I read a Brand Republic article today on women and wearable technology. I immediately thought of my colleague Cara, who has recently invested in a smartwatch. Last I heard, she was enjoying getting to know all the features and marvelling (as was I) at the cool things it could do. How are you getting on with it, Cara? google glassI love the idea of being so connected that you are literally attached to your device at all times (my iPhone is metaphorically glued to me most of the time but I still temporarily misplace it several times a day - "on top of the microwave, how did it get there?!"). But are people's concerns over the way it looks one of the boundaries that wearable tech has in its way? I think the answer is probably yes - but among both men and women. I guess it's not just about slick design, but also about it becoming 'the norm' - there's no way I'd walk into a bar wearing Google Glass just yet because I think I'd feel a bit silly wearing them (but maybe that's just me - I'm bad enough at wearing my actual glasses).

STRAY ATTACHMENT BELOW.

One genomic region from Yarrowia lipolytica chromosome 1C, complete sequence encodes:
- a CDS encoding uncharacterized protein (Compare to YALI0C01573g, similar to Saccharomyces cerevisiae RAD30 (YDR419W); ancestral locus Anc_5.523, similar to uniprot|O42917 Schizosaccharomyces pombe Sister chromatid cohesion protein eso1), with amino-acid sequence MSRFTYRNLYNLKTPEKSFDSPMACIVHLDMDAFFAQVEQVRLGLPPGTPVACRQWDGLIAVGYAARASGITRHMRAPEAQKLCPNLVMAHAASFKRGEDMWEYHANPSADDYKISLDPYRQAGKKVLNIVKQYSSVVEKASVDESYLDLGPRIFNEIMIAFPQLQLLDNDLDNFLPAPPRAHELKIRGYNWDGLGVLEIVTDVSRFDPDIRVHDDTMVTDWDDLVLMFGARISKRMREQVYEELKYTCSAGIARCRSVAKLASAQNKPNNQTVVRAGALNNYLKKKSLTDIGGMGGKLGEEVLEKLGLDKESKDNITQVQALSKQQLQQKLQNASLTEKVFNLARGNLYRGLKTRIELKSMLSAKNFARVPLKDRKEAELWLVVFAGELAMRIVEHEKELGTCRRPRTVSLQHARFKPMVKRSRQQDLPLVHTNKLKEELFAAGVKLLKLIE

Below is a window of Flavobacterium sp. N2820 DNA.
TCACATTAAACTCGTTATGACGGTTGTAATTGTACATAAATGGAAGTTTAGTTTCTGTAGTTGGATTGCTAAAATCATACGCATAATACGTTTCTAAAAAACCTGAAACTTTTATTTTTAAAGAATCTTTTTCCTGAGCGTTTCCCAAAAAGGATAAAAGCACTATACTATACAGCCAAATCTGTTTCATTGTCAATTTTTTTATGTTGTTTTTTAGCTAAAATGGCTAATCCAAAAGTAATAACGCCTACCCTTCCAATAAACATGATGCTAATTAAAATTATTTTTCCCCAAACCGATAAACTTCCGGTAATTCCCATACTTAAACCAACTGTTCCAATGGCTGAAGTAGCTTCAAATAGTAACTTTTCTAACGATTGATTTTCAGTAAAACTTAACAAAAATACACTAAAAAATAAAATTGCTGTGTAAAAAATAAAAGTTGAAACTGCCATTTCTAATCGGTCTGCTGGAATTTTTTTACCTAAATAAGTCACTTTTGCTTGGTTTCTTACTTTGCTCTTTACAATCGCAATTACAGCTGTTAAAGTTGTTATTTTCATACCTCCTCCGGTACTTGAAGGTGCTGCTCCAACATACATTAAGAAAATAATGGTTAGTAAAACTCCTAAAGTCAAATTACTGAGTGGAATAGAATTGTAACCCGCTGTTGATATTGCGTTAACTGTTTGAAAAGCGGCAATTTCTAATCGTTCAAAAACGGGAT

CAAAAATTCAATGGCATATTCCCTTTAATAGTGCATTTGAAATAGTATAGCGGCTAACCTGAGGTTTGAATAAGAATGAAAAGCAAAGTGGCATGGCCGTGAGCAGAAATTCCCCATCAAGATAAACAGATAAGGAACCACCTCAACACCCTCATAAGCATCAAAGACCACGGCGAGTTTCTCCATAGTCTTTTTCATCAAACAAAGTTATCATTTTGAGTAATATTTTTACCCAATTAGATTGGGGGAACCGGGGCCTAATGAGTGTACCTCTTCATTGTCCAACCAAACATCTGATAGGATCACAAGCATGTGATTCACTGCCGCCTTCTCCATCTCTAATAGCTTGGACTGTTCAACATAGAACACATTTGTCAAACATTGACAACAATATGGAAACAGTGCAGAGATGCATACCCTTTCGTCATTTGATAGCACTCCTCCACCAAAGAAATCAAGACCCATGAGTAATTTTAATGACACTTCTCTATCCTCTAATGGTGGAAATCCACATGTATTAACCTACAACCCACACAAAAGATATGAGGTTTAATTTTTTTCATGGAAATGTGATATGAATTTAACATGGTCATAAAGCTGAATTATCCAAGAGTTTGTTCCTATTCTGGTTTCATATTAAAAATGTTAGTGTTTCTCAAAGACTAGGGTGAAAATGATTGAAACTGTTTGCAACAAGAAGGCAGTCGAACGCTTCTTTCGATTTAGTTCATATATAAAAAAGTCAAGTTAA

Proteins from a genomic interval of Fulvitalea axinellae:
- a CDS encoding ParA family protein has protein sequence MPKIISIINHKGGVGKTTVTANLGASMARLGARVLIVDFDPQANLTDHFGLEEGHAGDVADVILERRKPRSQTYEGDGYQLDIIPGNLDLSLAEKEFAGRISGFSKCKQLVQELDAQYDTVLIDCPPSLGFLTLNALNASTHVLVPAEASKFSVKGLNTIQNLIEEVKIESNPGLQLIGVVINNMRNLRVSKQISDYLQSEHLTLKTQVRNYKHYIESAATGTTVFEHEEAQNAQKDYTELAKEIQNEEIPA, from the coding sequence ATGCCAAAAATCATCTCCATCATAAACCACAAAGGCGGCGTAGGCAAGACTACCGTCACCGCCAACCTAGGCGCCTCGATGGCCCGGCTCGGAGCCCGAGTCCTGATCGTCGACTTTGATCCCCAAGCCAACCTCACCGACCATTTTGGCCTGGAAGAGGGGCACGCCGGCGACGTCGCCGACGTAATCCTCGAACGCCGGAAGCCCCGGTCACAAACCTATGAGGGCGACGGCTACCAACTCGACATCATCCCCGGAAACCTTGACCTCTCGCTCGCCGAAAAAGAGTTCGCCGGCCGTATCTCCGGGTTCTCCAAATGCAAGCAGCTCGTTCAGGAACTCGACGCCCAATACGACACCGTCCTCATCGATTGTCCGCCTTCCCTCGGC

So I'd definitely agree with the article above - 'womanly' concerns about appearance shouldn't be shaping the future of wearable tech, but it's not just us girls that worry about it. Appearance should be a major consideration for any consumer technology, surely, but always alongside and perhaps second to the user friendliness and technical specs mentioned in the article.

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